Dr. Biruté Mary Galdikas has been studying wild orangutans for over 43 years at her Camp Leakey study area in Tanjung Puting National Park, Kalimantan Tengah, and Indonesia. With the exception of Jane Goodall’s work, Dr. Galdikas’ research is the longest continuous study of any single wild mammal population undertaken by a principal investigator.
Dr. Galdikas is the co-founder and President of Orangutan Foundation International (OFI), a non-profit with sister organizations in Canada, Europe, Indonesia, and Australia. Dr. Galdikas and OFI are fighting the threat of orangutan extinction, which is mainly due to the destruction of tropical rainforests, the orangutan’s only habitat.
OFI runs numerous conservation and orangutan welfare programs in Kalimantan, including purchasing and protecting tracts of forest land, patrolling national parks and other conservation areas, promoting sustainable eco-tourism, and providing education initiatives to local people and training plantation workers to implement a “zero-tolerance” policy on killing, harming, and capturing endangered species. OFI also runs a Care Center and Quarantine (OCCQ) that takes in orphaned orangutans and rehabilitates them for release back into the wild, providing them with medical care, support, and nurture. Currently, the OCCQ houses over 330 orphan orangutans.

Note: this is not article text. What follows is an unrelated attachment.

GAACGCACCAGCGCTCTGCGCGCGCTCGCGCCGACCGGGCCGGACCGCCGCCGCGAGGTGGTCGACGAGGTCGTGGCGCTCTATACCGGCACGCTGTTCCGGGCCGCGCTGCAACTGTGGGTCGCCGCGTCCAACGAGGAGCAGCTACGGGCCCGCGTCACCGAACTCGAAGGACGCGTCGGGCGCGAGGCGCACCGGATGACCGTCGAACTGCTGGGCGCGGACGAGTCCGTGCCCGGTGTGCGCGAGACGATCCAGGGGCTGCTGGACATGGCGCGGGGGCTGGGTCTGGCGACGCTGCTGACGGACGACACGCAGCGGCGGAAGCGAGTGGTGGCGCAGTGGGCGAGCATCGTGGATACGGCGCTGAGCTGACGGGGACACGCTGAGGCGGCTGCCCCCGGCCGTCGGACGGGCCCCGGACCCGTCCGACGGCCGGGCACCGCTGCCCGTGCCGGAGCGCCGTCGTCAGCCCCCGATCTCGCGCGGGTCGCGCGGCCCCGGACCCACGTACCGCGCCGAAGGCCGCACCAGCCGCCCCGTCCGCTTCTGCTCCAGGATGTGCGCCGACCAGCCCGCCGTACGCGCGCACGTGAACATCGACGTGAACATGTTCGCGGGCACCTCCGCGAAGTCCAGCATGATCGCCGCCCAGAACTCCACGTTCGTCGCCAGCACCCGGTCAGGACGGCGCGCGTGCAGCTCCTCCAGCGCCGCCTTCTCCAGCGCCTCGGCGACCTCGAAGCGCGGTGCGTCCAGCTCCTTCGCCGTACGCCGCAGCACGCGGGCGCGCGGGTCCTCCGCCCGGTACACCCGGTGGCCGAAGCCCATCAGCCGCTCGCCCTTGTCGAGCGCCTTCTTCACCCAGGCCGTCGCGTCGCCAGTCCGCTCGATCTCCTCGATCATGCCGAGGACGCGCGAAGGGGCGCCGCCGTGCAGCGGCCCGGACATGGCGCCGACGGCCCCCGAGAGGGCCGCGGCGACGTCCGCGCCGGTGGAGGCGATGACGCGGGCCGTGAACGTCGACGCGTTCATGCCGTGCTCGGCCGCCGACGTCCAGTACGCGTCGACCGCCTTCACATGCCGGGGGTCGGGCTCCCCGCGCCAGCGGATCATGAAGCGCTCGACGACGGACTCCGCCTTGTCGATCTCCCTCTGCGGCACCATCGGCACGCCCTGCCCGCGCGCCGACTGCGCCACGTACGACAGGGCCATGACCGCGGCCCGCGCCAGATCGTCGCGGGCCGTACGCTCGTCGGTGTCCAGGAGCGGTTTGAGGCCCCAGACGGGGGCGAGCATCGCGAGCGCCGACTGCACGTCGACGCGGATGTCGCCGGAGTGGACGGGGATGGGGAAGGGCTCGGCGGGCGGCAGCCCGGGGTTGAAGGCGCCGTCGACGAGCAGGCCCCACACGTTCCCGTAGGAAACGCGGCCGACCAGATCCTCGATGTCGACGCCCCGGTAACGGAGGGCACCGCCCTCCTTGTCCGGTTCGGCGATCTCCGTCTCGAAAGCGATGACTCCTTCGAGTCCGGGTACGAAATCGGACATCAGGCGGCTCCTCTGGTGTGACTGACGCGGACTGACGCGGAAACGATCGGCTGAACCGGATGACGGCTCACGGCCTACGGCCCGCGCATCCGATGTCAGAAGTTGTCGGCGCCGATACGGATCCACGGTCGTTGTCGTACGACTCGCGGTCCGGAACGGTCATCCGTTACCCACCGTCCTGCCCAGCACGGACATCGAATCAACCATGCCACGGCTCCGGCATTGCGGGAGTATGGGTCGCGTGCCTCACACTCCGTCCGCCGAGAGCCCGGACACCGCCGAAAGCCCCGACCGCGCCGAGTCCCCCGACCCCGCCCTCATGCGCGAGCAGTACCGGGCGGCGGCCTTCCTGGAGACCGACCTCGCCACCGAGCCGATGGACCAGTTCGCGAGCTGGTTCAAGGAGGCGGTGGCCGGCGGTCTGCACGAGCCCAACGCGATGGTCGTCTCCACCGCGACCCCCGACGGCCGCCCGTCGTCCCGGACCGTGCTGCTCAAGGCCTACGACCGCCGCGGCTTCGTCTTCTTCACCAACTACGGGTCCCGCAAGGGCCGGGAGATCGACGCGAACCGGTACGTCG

Dr. Galdikas has won numerous awards and prizes for her scientific and conservation work including the prestigious Tyler Prize (sometimes said to be a precursor to the Nobel), Officer of the Order of Canada, and Chico Mendes Award from the Sierra Club, as well as the Indonesian Kalpataru Award. Dr. Galdikas leads OFI’s work and spends up to half the year in Kalimantan at the OCCQ and Camp Leakey.